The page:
Activated charcoal is a highly porous substance that purifies air, water, and gases. Its strong adsorption properties stem from a surface area of 800 to 1,200 square metres per gram, attributed to its small pores. This makes it cost-effective for treating gas volumes with low contaminant concentrations.
Enhance Odour and Moisture Control
Activated charcoal is an effective adsorbent for air, water, and gases and odour control. It is produced from materials with high carbon content, like coal, wood, and coconut shells.
Activated charcoal can be used in municipal drinking water treatment, food and beverage processing, odour removal, and industrial pollution control. It can also adsorb polyaromatic hydrocarbons in coconut and fish oils that are not removed by the earth. It is used in various industries, including food and manufacturing. It is available in granular, pellet, and powder forms.
Preserve Freshness with Desiccant Packs
Activated charcoal is also effective in removing soaps and pigments, especially chlorophyll. Combining activated charcoal desiccant packets with silica gel beads in desiccant packs enhances adsorption outcomes. This combination significantly improves the ability to control odour and moisture levels.
- Highly effective in cleansing air, water, and gases
- Boasts strong adsorption due to a large surface area
- Ideal for low-contaminant gas volumes
- Available as granules, pellets, and powders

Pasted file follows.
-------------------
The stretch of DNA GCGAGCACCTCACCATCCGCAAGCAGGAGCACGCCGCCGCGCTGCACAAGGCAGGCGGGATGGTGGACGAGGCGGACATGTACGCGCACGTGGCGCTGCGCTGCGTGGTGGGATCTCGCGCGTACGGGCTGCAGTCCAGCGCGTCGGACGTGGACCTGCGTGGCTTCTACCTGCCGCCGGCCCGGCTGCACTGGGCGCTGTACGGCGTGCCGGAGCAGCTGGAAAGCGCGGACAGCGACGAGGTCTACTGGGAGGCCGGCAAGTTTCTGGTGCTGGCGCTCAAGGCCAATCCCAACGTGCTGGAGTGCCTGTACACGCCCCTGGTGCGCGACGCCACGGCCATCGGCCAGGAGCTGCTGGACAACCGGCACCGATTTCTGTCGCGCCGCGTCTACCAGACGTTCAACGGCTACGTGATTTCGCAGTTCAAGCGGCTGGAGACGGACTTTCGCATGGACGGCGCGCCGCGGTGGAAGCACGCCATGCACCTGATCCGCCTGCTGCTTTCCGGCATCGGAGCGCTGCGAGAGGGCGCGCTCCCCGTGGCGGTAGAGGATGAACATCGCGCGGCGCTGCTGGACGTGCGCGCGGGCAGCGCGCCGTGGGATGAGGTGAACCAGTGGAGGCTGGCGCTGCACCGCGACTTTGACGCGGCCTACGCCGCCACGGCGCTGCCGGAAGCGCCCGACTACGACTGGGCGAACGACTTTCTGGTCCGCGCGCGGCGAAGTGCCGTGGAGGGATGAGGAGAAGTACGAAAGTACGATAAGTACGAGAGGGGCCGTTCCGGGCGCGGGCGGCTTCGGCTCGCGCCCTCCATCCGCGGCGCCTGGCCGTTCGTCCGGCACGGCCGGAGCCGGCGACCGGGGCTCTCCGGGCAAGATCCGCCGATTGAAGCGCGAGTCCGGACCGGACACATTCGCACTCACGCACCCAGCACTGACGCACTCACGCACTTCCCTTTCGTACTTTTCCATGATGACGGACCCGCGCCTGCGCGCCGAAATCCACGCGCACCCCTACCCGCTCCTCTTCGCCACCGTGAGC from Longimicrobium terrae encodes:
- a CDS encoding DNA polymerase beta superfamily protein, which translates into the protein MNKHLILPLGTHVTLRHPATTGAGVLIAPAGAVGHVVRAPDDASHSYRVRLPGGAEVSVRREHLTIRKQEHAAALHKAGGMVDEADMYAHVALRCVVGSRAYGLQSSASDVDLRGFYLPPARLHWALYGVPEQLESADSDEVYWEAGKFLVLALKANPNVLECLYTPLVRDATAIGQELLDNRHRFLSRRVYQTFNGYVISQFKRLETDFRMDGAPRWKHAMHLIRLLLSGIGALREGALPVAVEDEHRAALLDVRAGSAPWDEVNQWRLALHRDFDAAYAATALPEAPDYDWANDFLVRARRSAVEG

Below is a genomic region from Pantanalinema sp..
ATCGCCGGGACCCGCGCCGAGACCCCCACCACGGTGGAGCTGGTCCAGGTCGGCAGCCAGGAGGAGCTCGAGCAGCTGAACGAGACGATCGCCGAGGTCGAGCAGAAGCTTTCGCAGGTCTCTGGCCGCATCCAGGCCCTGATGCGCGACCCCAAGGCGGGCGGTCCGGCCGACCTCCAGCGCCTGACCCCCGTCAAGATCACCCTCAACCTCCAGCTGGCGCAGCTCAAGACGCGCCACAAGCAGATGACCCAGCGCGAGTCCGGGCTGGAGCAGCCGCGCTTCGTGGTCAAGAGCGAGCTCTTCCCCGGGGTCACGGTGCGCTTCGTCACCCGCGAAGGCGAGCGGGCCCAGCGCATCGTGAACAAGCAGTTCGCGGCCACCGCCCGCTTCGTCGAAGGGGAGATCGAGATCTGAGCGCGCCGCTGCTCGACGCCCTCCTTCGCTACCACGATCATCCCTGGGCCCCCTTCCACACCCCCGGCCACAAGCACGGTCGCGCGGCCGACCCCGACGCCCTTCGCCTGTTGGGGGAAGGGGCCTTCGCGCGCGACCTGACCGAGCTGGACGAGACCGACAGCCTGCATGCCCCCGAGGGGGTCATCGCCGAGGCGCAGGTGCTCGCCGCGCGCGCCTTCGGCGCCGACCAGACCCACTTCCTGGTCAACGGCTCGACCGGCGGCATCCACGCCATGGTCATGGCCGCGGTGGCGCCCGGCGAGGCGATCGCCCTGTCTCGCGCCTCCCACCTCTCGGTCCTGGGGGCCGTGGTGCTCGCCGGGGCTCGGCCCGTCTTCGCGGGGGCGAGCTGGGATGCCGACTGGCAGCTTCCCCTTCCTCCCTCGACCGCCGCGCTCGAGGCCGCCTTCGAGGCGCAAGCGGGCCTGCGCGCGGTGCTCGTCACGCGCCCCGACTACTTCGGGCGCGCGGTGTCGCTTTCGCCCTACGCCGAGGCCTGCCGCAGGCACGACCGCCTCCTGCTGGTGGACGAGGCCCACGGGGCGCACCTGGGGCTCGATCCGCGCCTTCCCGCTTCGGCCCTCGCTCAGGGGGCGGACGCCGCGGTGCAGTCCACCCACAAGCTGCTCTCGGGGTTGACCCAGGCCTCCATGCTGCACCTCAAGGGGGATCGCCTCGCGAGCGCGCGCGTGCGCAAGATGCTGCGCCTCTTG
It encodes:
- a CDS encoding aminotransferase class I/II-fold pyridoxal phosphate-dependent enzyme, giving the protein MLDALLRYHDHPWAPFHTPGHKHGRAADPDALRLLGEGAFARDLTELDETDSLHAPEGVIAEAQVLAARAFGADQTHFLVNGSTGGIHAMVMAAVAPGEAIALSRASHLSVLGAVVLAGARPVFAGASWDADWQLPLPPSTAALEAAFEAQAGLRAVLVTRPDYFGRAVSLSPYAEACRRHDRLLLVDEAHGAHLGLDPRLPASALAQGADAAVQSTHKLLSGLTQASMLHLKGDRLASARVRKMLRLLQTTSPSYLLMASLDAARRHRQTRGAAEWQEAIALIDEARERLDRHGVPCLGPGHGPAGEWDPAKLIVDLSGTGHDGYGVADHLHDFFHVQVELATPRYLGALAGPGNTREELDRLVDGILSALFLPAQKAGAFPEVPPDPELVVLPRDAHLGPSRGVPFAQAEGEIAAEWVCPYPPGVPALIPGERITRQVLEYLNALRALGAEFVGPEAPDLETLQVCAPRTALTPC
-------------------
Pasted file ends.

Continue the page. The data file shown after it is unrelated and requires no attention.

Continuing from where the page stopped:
- Applicable across diverse industries
- Crucial for municipal drinking water purification
- Successfully eliminates unwanted odours
- Plays a vital role in industrial pollution control
- Can adsorb polyaromatic hydrocarbons
- Paired with silica gel for improved odour and moisture management
- Particle size: Activated carbon is available in various particle sizes, ranging from powder to granular to extruded forms. The particle size is important because it can affect the rate of adsorption and the overall effectiveness of the material.
- Adsorption capacity: The adsorption capacity refers to the amount of impurities the activated carbon can remove from a given air or liquid. The adsorption capacity depends on the impurities type and the activated carbon’s specific surface area.
- Iodine number: The iodine number measures the adsorption capacity of activated carbon for certain organic compounds, such as chlorinated solvents and aromatic hydrocarbons.
- Ash content: The ash content refers to the amount of inorganic material in the activated carbon, such as minerals and metals. A low ash content is desirable for many applications.
- Moisture content: The moisture content is the amount of water in the activated carbon, which can affect the material’s performance. Low moisture content is desirable for many applications.
- pH: The pH of activated carbon can affect its adsorption capacity and reactivity. Activated carbon can be acidic, neutral, or alkaline, depending on the manufacturing process and the intended use.
- Bulk density: Bulk density refers to the weight of activated carbon per unit volume. This specification can affect the handling and transportation of the material.
Activated Carbon Product Brochure: Download